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Somalia Oil conference in London draws 'strong opposition'

By Staff reporter , Garowe Online

LONDON, UK - Hundreds of Somalis in the Diaspora have staged a mass rally outside Claridge's Hotel in central London on Thursday against an International conference on Somalia Oil and Gas, Garowe Online reports.

The alarmed protesters who were reported to have come from different countries in Europe have been carrying banners and placards inscribed with slogans opposing auction of offshore oil blocks at the London event.

They [demonstrators] shouted "Farmajo and Khaire down"..."We don't have leaders we have dealers" We won't know the outcome of this shadowy conference".

The Senate has termed the forum "unconstitutional" as the parliament is yet to pass the petroleum law and there is a dispute between the central government and the Federal States on the resource sharing.

Somalia's Petroleum Minister, Abdirashid Mohamed Ahmed who attended the meeting has dispelled flagellations that the government plans to illegally auction the offshore Oil blocks to foreign investors.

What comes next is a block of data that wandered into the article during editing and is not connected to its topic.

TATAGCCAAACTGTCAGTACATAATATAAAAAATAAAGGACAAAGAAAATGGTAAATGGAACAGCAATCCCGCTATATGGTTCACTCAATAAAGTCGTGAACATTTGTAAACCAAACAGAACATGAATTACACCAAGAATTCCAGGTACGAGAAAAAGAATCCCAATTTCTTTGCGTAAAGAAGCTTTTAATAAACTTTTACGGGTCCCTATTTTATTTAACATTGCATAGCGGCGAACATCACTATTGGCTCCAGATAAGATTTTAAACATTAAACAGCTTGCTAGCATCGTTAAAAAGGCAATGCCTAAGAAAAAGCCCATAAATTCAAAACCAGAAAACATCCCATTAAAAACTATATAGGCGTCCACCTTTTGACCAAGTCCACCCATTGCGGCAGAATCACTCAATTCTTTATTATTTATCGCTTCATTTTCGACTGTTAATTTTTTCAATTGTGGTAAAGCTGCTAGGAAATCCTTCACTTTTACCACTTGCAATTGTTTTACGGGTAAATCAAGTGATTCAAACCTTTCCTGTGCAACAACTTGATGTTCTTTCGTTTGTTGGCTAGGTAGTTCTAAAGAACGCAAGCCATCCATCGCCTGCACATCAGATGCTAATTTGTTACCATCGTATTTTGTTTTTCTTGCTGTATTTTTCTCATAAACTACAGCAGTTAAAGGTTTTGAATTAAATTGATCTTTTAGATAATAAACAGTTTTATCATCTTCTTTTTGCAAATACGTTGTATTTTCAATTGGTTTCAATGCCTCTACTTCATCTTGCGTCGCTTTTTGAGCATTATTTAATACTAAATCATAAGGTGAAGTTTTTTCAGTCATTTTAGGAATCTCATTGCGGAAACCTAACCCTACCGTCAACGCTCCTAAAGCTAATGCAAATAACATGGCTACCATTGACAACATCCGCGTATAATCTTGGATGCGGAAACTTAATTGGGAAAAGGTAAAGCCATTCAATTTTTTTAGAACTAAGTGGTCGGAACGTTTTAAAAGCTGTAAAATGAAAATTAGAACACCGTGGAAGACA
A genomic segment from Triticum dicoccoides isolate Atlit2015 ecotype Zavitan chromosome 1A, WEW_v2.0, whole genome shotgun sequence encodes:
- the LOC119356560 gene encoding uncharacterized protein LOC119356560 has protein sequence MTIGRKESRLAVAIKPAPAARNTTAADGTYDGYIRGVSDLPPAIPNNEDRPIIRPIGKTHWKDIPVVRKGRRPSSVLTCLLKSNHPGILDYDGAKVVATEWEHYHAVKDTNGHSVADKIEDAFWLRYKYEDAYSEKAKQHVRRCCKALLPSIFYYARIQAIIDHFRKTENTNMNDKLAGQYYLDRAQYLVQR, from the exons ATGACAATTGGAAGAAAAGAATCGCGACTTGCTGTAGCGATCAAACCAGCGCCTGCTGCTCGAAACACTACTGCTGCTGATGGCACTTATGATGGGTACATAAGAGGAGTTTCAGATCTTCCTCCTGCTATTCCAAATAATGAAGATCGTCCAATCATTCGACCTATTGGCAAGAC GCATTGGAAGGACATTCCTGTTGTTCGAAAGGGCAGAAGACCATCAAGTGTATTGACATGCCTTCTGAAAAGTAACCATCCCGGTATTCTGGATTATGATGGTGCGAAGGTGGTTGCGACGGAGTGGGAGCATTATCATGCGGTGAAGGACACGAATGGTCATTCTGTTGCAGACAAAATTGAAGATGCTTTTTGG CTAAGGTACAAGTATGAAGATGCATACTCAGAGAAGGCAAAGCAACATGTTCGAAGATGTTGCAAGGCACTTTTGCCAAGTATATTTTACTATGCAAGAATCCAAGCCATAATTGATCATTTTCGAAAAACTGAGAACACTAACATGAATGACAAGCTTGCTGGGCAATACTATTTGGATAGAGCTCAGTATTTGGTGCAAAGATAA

Ahmed added that the London summit was aimed at presenting the results of seismic surveys and showcase possible locations in Somalia where oil reserves can be extracted in the future.

"The conference was held to reveal the legal and regulatory framework and present the geological gained through insight 2D seismic data. This is not a licensing bid round to auction off oil blocks," he said.

The controversial Somalia Oil and Gas conference was hosted by Spectrum, the seismic data processing company which attendance of international firms eying investment in the country's natural resource.

Last year, the Federal Government of Somalia attended Africa Oil Week in Cape Town, South Africa and announced a first round of bidding on offshore acreages in 206 blocks, mainly in southern Somalia.

In 2015, the UN Monitoring Group accused Soma Oil and Gas Exploration Limited of paying nearly $600,000 to protect and expand its 2013 agreement with Somalia’s Ministry of Petroleum and Mineral Resources, saying these “quid pro quo” arrangements undermine Somali public institutions through corruption.